Who is a combatant under IHL and what does their ‘privilege’ consist of? Who is a prisoner of war (“POW”) and how should they be treated? Do ‘terrorists’ belong to a different category? Do such categories equally apply in international and non-international armed conflicts?
In a generic sense, combatants are members of the fighting forces of the belligerent parties to an international armed conflict. The main feature of their status is that they have the right to directly participate in hostilities (‘combatant privilege’). Nevertheless, they must respect IHL and thus be punished, should they commit violations.
In addition to having the right to participate in hostilities, combatants are entitled to POW status, if they fall into enemy hands during an international armed conflict. Among other measures aimed at ensuring they are well treated, this protective status entails that they may not be prosecuted for their mere participation in hostilities. If, however, they did not distinguish themselves from the civilian population when captured, they can lose POW status and also be tried for acts of war. POWs can be held by the enemy until the cessation of active hostilities without any particular procedure, the purpose of their internment being to prevent their further participation in the conflict in support of the enemy.
During their internment, POWs must be treated humanely and must be protected against intimidation, insults and public curiosity. The 1949 Third Geneva Convention relative to the treatment of POWs (“GCIII”) also details conditions of internment covering issues such as accommodation, food, clothing, hygiene and medical care. The ICRC’s updated Commentary on GCIII (2020) bring fresh insights on the continued relevance of such essential protections (e.g. humane treatment of POWs, protection of their persons and honor, obligation to release and repatriate them), reflecting changes in the interpretation of concepts like the respect granted to women, mental health and disability, as well as developments relating to medical ethics and data-protection standards.
In the context of fighting international terrorism, persons who never had combatant status or lost their POW status, but nevertheless directly participated in hostilities, are sometimes labelled as ‘terrorists’, ‘foreign fighters’, ‘unprivileged combatants’ or as ‘unlawful combatants’. While such terms do not exist in IHL, and hence do not bear any legal meaning or consequence, the status and treatment of persons designated as such has given rise to considerable controversy. What is certain, however, is that any person detained in relation to an armed conflict, be it a POW or a civilian having taken a direct part in hostilities, be it someone labelled as ‘terrorist’ or any other non-legal term, is entitled to be treated humanely and benefits from related fundamental guarantees under both treaty and customary IHL.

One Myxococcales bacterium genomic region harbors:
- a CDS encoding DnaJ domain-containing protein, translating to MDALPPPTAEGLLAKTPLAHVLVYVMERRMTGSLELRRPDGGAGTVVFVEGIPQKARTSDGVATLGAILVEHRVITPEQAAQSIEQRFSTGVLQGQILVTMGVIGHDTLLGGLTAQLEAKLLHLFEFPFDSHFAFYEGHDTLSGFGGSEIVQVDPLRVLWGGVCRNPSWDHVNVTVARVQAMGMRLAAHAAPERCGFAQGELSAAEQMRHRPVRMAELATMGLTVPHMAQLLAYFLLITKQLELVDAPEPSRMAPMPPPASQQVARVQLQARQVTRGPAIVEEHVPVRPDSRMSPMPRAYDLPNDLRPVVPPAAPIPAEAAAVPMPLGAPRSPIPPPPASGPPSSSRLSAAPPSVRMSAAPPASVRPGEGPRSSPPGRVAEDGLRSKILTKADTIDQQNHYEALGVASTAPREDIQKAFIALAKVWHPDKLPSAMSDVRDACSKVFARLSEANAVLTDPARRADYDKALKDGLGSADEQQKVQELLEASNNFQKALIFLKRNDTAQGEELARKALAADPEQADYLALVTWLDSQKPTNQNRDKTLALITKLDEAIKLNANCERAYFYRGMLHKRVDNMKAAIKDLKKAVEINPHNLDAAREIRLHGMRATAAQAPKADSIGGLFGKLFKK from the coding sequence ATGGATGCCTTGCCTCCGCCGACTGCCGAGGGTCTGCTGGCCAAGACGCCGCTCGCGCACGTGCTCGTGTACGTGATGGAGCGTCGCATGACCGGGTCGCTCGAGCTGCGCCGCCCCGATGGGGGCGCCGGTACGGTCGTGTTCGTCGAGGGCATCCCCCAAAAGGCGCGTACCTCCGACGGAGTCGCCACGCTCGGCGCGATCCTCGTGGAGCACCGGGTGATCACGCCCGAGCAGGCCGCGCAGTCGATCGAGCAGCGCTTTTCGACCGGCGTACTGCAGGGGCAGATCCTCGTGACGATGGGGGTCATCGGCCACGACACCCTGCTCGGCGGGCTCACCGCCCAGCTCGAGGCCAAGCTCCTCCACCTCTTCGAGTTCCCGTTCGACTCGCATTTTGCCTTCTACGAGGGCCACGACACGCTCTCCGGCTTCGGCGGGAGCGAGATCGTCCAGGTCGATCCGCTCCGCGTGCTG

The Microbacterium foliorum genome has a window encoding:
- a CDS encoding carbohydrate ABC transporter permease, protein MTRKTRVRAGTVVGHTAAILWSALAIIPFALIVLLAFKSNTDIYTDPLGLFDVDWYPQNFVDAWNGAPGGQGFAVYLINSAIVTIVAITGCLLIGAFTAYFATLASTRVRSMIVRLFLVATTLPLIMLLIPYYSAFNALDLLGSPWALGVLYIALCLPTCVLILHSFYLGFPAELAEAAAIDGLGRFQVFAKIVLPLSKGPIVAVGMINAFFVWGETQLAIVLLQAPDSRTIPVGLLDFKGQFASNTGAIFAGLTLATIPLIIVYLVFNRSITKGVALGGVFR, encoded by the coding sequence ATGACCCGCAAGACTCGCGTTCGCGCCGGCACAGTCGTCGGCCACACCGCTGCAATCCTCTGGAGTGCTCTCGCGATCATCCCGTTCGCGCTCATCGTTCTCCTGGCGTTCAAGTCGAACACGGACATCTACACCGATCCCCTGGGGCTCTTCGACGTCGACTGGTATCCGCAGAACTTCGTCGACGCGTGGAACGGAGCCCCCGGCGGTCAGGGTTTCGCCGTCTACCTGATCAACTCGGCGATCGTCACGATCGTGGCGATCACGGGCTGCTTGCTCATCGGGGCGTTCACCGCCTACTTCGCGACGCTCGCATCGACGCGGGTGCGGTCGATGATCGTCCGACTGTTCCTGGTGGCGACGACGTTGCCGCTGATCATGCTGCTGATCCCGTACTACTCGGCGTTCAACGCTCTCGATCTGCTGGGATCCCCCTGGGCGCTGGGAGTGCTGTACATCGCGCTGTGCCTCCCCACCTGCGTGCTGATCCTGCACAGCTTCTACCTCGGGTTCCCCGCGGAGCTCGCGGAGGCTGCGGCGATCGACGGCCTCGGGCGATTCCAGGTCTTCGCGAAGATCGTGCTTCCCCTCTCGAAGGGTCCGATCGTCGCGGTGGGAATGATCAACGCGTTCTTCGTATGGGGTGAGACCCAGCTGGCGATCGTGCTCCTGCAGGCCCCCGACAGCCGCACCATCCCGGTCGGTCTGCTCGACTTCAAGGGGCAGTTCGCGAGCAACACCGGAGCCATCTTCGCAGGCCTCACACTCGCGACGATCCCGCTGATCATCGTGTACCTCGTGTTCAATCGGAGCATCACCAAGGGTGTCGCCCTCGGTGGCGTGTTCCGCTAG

VERSION FRANCAISE (PDF) => CLIQUEZ SUR LE LIEN SUIVANT: Coup de projecteur sur les combattants et les PGs disponible sur le site du blog Quid Justitiae de la Clinique de droit pénal et humanitaire (traduction de l'Université Laval).
- Who is a combatant: ICTY, The Prosecutor v. Prlić et al.; Georgia/Russia, Human Rights Watch's Report on the Conflict in South Ossetia [Paras 52-56] and [Para. 95]; Malaysia, Osman v. Prosecutor; Nigeria, Pius Nwaoga v. The State
- The notions of ‘combatant immunity’ and of ‘unlawful combatant’: US, Combatant Immunity and Recognition of belligerency; Israel, Detention of Unlawful Combatants; United States, Status and Treatment of Detainees Held in Guantanamo Naval Base
- Who is a POW and how they should be treated: United States, United States v. Noriega; Eastern Ukraine: Disputed POW Status, Afghanistan/Canada, Agreements on the Transfer of Detainees; ECCC, Detention Sites in Cambodia; Eritrea/Ethiopia, Partial Award on POWs, Bangladesh/India/Pakistan, 1974 Agreement, ICRC, Iran/Iraq Memoranda
- The ICRC’s updated Commentary on the Third Geneva Convention, particularly:
- Article 13 on human treatment of POWs
- Article 14 on respect for the persons and honor of POWs
- Article 16 on equality of treatment and non-adverse distinction
- Article 17 on questioning of POWs
- Article 29 on hygiene and 30 on medical attention
- Article 71 on correspondence, 72 on relief shipments and 123 on the role of the Central Tracing Agency
- Article 126 on POWs’ right to be visited by the ICRC
- Articles 99 and 102 on the right to a fair trial
- Article 38 on educational and recreational activities
- Article 118 on POWs’ release and repatriation